The Southwestern Historical Quarterly, Volume 18, July 1914 - April, 1915 Page: 419
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Book Reviews and Notices
of the west presents a theme of epic character and one not likely
ever to be repeated in the history of mankind. . To the stu-
dent of to-day it means the acquisition of Texas, New Mexico, and
California, Utah, Nevada, and Arizona, Washington, Oregon, and
Alaska, with parts of Colorado, Wyoming, and Montana. To the
next generation it may mean far more; for we are a nation in pro.
cess of becoming, and what we shall be no man can predict."
An examination of the contents of the Winning of the Far West
shows that by "national action and international relations" Pro-
fessor McElroy means the Mexican War and the diplomatic activi-
ties of the national government. "To the student of to-day," he
says, and here the author evidently regards his own as the view-
point of the present generation, this is the story, but the viewpoint
,here expressed is not the viewpoint of Roosevelt, nor would it be
subscribed to by any of the scholars, who, for a generation, have
been building up, little by little, the history of the west. The in-
fluence of the trapper and the pioneer, their struggles with the
Indian and the policy of the national government toward the red
man, the reaching out of the settlers for new lands, their great
migrations, the development of ranches, mines, and cities, the evo-
lution of the national land system, the building of the trans-
continental railroads, the development of local, territorial and state
institutions, these are a few of the vital factors which have wholly
escaped treatment by Professor McElroy or have received but scant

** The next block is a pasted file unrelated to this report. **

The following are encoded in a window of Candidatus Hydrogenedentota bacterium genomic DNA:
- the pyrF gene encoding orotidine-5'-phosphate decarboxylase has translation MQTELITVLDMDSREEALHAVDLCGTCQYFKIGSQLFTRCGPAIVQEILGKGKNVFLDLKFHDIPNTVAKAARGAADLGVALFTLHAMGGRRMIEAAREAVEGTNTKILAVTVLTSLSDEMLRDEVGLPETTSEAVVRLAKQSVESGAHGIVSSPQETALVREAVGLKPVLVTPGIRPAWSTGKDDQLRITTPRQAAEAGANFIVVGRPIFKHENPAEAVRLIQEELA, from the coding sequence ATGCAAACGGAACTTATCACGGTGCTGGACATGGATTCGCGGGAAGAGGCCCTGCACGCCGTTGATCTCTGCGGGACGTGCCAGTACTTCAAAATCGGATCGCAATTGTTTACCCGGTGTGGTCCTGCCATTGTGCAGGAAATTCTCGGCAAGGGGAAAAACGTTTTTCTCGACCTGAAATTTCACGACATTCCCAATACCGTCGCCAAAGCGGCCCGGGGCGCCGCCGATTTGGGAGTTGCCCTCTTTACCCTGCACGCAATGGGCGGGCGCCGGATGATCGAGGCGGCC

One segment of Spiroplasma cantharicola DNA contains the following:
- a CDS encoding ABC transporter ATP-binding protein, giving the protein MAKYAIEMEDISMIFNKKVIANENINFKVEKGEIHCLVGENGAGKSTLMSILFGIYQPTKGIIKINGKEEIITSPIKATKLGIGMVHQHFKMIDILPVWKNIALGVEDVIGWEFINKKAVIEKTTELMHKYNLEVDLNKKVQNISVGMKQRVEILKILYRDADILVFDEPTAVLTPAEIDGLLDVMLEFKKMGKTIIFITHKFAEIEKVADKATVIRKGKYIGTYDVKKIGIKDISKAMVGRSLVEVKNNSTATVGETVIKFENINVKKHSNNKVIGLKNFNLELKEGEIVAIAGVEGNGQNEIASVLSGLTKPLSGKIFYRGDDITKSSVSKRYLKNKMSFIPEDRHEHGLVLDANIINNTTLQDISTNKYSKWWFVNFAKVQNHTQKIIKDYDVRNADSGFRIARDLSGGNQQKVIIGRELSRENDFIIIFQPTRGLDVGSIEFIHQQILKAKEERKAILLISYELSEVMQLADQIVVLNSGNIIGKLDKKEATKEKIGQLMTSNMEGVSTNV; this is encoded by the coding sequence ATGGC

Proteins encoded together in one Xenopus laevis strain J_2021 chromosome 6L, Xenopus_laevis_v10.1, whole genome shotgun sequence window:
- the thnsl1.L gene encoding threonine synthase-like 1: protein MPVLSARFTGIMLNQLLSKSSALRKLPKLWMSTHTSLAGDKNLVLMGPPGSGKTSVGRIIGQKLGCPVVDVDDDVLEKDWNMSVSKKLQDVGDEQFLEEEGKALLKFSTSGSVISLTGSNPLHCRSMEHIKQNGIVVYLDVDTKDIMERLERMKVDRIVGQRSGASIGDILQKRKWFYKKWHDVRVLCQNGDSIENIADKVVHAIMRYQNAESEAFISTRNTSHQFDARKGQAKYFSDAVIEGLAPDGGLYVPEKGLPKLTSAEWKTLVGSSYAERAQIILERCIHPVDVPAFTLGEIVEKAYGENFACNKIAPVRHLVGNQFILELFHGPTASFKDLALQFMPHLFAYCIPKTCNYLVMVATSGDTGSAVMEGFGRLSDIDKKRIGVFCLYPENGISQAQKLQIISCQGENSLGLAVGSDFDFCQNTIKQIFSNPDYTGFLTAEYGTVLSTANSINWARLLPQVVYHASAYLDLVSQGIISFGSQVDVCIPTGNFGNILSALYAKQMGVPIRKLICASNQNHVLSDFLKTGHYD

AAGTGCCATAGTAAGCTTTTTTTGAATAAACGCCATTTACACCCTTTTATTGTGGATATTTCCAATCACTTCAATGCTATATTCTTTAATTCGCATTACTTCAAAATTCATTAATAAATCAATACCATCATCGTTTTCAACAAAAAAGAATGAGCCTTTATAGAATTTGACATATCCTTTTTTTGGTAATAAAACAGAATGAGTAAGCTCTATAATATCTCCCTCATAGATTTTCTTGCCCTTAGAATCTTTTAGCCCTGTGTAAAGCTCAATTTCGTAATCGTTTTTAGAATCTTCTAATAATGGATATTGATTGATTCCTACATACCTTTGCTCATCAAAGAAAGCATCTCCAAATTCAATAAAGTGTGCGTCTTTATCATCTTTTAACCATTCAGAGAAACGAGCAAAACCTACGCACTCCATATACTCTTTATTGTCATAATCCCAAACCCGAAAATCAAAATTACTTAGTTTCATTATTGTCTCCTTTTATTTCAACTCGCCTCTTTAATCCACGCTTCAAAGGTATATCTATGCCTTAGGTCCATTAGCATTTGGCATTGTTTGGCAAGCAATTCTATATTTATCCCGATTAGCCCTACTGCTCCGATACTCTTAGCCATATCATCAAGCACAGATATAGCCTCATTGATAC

notice. The author's conception also makes it unnecessary for him
to examine the twenty-year period from 1809, where Roosevelt
dropped the story, to 1829 where The Winning of the Far West
begins, the period incidentally of the great migration into Missouri,
Arkansas, Louisiana, and Texas, without which the winning of
the far west might never have been achieved.
Within his field of diplomacy and war, the author has not done
an entirely bad piece of work. The discussion of the Oregon ques-
tion is reasonably well done and the account of the military opera-
tions in the Mexican War, although at times rather' highly colored,
is an entertaining presentation, in nowise to be compared in treat-
ment, however, with the work of Rives. In regard to the dealings
of the ITnited States and Mexico, the history of Texas and the
English policy toward it and California, the author appears to
have made no use of most of the literature of his subject. The
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Texas State Historical Association. The Southwestern Historical Quarterly, Volume 18, July 1914 - April, 1915, periodical, 1915; Austin, Texas. (texashistory.unt.edu/ark:/67531/metapth101064/m1/425/: accessed July 23, 2017), University of North Texas Libraries, The Portal to Texas History, texashistory.unt.edu; crediting Texas State Historical Association.